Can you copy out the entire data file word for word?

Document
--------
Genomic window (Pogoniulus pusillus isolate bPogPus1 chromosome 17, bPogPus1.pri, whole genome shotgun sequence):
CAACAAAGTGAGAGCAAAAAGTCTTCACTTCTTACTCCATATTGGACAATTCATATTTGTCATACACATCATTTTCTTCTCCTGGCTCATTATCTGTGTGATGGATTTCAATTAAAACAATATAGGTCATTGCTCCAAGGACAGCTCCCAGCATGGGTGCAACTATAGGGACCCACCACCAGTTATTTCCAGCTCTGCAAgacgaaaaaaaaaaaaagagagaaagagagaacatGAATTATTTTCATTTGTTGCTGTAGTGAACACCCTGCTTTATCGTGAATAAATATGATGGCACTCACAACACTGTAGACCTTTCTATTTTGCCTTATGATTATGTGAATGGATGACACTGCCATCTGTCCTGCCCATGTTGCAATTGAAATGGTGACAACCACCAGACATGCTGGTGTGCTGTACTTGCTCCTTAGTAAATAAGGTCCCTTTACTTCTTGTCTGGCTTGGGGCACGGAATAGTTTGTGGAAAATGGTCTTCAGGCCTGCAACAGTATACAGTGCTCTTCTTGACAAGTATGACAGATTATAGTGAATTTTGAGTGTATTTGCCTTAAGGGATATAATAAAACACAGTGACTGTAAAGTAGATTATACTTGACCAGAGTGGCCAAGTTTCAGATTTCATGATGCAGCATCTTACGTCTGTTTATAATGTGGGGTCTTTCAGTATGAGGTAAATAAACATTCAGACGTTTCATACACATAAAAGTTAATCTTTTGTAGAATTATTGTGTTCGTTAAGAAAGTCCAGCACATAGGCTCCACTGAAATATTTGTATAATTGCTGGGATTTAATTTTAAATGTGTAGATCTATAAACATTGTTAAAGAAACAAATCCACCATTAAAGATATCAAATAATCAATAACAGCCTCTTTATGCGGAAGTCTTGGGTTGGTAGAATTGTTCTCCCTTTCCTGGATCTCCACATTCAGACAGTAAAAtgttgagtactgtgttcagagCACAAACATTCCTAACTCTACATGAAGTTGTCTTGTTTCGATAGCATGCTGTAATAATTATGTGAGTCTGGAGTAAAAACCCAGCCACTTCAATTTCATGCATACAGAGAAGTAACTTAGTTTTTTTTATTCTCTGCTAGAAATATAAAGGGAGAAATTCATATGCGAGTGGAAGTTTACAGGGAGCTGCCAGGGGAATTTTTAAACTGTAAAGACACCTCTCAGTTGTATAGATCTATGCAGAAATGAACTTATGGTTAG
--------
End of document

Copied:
Genomic window (Pogoniulus pusillus isolate bPogPus1 chromosome 17, bPogPus1.pri, whole genome shotgun sequence):
CAACAAAGTGAGAGCAAAAAGTCTTCACTTCTTACTCCATATTGGACAATTCATATTTGTCATACACATCATTTTCTTCTCCTGGCTCATTATCTGTGTGATGGATTTCAATTAAAACAATATAGGTCATTGCTCCAAGGACAGCTCCCAGCATGGGTGCAACTATAGGGACCCACCACCAGTTATTTCCAGCTCTGCAAgacgaaaaaaaaaaaaagagagaaagagagaacatGAATTATTTTCATTTGTTGCTGTAGTGAACACCCTGCTTTATCGTGAATAAATATGATGGCACTCACAACACTGTAGACCTTTCTATTTTGCCTTATGATTATGTGAATGGATGACACTGCCATCTGTCCTGCCCATGTTGCAATTGAAATGGTGACAACCACCAGACATGCTGGTGTGCTGTACTTGCTCCTTAGTAAATAAGGTCCCTTTACTTCTTGTCTGGCTTGGGGCACGGAATAGTTTGTGGAAAATGGTCTTCAGGCCTGCAACAGTATACAGTGCTCTTCTTGACAAGTATGACAGATTATAGTGAATTTTGAGTGTATTTGCCTTAAGGGATATAATAAAACACAGTGACTGTAAAGTAGATTATACTTGACCAGAGTGGCCAAGTTTCAGATTTCATGATGCAGCATCTTACGTCTGTTTATAATGTGGGGTCTTTCAGTATGAGGTAAATAAACATTCAGACGTTTCATACACATAAAAGTTAATCTTTTGTAGAATTATTGTGTTCGTTAAGAAAGTCCAGCACATAGGCTCCACTGAAATATTTGTATAATTGCTGGGATTTAATTTTAAATGTGTAGATCTATAAACATTGTTAAAGAAACAAATCCACCATTAAAGATATCAAATAATCAATAACAGCCTCTTTATGCGGAAGTCTTGGGTTGGTAGAATTGTTCTCCCTTTCCTGGATCTCCACATTCAGACAGTAAAAtgttgagtactgtgttcagagCACAAACATTCCTAACTCTACATGAAGTTGTCTTGTTTCGATAGCATGCTGTAATAATTATGTGAGTCTGGAGTAAAAACCCAGCCACTTCAATTTCATGCATACAGAGAAGTAACTTAGTTTTTTTTATTCTCTGCTAGAAATATAAAGGGAGAAATTCATATGCGAGTGGAAGTTTACAGGGAGCTGCCAGGGGAATTTTTAAACTGTAAAGACACCTCTCAGTTGTATAGATCTATGCAGAAATGAACTTATGGTTAG